Biosecurity Management on Agricultural Land for the Energy and Transportation Industries


To prevent the spread of soil-borne pests (ex: disease, weeds, nematodes) in agricultural soils by minimizing soil movement between fields and across Right of Ways (ROW).
Agricultural soil is classified as all soil under agricultural production. Examples include, but are not limited to: cultivated field, perennial forage, grassed hayfield.


Implementation strategies during construction fall into two categories:  
  1. Cleaning/washing techniques:
    • Rough clean – using hand tools (shovels, brushes and brooms, etc.) to physically remove soil and debris from vehicles and equipment.
    • Mechanical (compressed air) – using compressed air to remove soil and debris from equipment.
    • Fine clean – using a pressure washer to wash down vehicles and equipment.
    • Disinfection – using a one to two per cent bleach solution, or other disinfectants on vehicles and equipment after it has undergone the previous levels of cleaning. The disinfectant must remain on the surface of the equipment for a minimum of 15 minutes.

*Cleaning should focus on tires, undercarriages, tracks, buckets, blades, wheel wells and other areas prone to collecting soil and debris. 

2.   Exposure avoidance:

    • If possible, reduce traffic between separate fields in wet weather. This will help to prevent soil transfer.
    • Be cautious about soil transfer on wet soil (including slightly wet soils) and avoid working in very wet soil conditions.

Cleaning Locations and Targeted Activities

Different levels of cleaning are suggested in different locations and for different construction activities.
High risk activities are those that occur on or through topsoil such as survey, grading, topsoil salvage and topsoil replacement. Equipment, hand tools and vehicles involved in these activities should adhere to higher levels of diligence. This would apply to the surface of any equipment that may come into contact with soil (ex. boots, shovels, ATV tires, implements).
Cleaning should be conducted at the field exit when moving to another field, preferably on a grassed area that will catch and hold the soil and debris from the field.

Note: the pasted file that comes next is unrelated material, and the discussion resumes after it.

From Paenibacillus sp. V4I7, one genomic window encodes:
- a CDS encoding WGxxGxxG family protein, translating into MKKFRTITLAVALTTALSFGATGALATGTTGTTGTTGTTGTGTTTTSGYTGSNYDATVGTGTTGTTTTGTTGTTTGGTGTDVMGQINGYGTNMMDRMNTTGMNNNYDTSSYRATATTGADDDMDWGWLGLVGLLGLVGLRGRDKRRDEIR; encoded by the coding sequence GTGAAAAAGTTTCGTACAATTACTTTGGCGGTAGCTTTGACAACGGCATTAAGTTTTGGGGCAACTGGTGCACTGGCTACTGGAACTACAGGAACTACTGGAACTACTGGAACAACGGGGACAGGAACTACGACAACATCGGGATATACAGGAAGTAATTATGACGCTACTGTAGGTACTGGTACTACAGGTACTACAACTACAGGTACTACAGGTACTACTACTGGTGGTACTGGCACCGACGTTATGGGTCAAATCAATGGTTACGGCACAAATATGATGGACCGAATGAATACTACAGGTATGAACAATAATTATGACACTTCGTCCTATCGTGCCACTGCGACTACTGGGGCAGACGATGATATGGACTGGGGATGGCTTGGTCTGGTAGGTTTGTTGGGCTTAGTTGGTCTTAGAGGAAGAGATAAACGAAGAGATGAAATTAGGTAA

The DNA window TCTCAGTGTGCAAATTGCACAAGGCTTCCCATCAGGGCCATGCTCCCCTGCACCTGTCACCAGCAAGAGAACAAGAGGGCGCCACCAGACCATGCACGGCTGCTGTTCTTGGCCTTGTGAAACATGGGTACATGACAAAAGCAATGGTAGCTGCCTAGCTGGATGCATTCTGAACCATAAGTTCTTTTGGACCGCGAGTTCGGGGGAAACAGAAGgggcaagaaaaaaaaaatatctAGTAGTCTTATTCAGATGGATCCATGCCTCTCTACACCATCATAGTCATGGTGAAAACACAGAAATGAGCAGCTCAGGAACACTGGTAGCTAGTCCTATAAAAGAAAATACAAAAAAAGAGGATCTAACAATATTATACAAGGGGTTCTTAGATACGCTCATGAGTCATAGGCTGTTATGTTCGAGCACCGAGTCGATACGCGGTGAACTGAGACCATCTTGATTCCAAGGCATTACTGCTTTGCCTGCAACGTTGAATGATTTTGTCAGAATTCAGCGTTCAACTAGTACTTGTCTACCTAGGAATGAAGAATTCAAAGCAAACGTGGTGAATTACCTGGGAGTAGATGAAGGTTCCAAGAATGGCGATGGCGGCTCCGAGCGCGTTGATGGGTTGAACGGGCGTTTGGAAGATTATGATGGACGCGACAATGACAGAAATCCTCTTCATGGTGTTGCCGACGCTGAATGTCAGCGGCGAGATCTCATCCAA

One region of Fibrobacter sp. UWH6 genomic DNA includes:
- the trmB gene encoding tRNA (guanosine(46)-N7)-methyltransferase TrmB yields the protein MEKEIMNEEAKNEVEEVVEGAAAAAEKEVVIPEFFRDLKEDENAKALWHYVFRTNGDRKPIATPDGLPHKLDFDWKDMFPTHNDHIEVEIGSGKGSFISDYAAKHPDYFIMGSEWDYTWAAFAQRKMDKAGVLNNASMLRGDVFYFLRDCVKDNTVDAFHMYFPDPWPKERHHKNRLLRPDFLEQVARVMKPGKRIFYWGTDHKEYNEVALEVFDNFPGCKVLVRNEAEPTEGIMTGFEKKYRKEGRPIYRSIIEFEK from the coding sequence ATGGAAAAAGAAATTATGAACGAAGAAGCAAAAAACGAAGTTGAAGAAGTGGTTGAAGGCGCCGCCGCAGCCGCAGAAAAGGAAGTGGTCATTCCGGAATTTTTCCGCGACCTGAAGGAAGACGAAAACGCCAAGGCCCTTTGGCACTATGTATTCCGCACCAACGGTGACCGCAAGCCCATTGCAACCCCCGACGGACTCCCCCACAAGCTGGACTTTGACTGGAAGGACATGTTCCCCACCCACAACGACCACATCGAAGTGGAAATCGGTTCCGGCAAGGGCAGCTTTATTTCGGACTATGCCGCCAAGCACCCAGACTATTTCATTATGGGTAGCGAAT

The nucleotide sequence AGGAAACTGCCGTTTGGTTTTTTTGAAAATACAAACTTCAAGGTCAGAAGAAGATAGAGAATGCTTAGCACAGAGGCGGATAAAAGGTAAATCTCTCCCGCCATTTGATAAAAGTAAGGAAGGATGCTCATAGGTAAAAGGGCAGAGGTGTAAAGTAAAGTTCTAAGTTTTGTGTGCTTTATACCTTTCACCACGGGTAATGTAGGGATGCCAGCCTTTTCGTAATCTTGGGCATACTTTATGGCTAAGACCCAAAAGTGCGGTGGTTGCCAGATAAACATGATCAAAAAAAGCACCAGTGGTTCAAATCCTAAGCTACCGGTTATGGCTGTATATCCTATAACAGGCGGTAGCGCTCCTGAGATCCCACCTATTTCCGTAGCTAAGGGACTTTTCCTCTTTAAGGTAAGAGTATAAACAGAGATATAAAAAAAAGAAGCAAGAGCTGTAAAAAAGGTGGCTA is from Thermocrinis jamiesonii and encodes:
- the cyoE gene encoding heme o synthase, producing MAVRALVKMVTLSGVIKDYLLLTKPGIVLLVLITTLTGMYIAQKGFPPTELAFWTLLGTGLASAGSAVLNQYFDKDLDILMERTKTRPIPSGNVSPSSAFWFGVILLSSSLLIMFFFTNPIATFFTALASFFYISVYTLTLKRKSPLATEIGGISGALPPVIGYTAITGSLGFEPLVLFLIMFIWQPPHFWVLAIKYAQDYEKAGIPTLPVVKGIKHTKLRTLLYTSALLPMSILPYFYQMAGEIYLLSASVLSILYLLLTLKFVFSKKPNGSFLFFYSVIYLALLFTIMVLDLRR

Tracking of one vehicle through the debris of the previous cleaning operation should be avoided.
Cleaning off of the primary travel lane should be considered. If using bleach solution, a tarp, geotextile or other barrier is recommended as so the bleach solution will not contaminate the agricultural soils and reduce crop production in the future.
As well, in some cases, it may be appropriate to drive the equipment/vehicle onto a barrier, so excess soil and debris cleaned off can be collected and disposed of.
  1. Movement from one landowners field to another field owned and farmed by the same landowners – rough clean and compressed air
  2. Leaving landowners field and moving across road - rough clean and compressed air
  3. Movement between different landowners fields – rough clean, compressed air, fine clean and disinfection
  4. Movement of equipment into a new Project area - rough clean, compressed air, fine clean and disinfection
If conditions are frozen and snow cover is present where the equipment / workers will travel, and no topsoil is accessed, there are no additional requirements.
If conditions are not frozen or no snow cover is present, equipment and boots should be hand cleaned as indicated above.
Additional cleaning suggestions for Hydrovac trucks -  Hydrovac truck operators should ensure inside their tank has been cleaned, rinsed and disinfected.
Inspection and record keeping requirements
  • Inspections are suggested for all new equipment arriving to the project.
  • A third party independent inspector should inspect and verify that equipment has been cleaned to the necessary standard prior to ROW access.
  • A contractor representative should inspect the records associated with the inspected equipment to ensure accurate completion.
  • The contractor should maintain all records related to cleaning and inspection including:
    • location of all cleaning stations, regardless of type (GPS co-ordinates and photos taken with permanent landscape feature in picture as geo-reference)
    • individual cleaning records
    • inspection log
  • An Equipment and Vehicle Cleaning Record should be completed for each piece of equipment. This form is to be completed whenever cleaning processes are used for verification. The form should include:
    • equipment type and identification
    • sign-off by contractor representative that washing has occurred
    • date stamped photos of the cleaned equipment
    • records should be kept publically accessible for spot audits performed by an independent third party representative


  • Implementation of mitigation measures and record keeping including:
    • vehicle/equipment cleaning activities (all levels of cleaning)
    • tracking/recording cleaning activities in a consistent and auditable manner
    • inspecting equipment arriving at site to verify cleaning has occurred
For more information, review the Clubroot Disease Management Best Management Practices (Canadian Association of Petroleum Producers).  

Vehicle/Equipment Cleaning Record

Keep a copy of this record for future audits or if questions arise.
Equipment/Vehicle Type:
Equipment/Vehicle ID No.:
Supervisor Sign-off:
First Time Field Access:
           Y                                 N
Topsoil Handling:
           Y                                 N
Cleaning Process Used:
Rough Cleaning:
Compressed Air:
Wash Station:
Cleaning Location:
GPS Co-ordinates;
Picture references:
File name and location or attach pictures to this document


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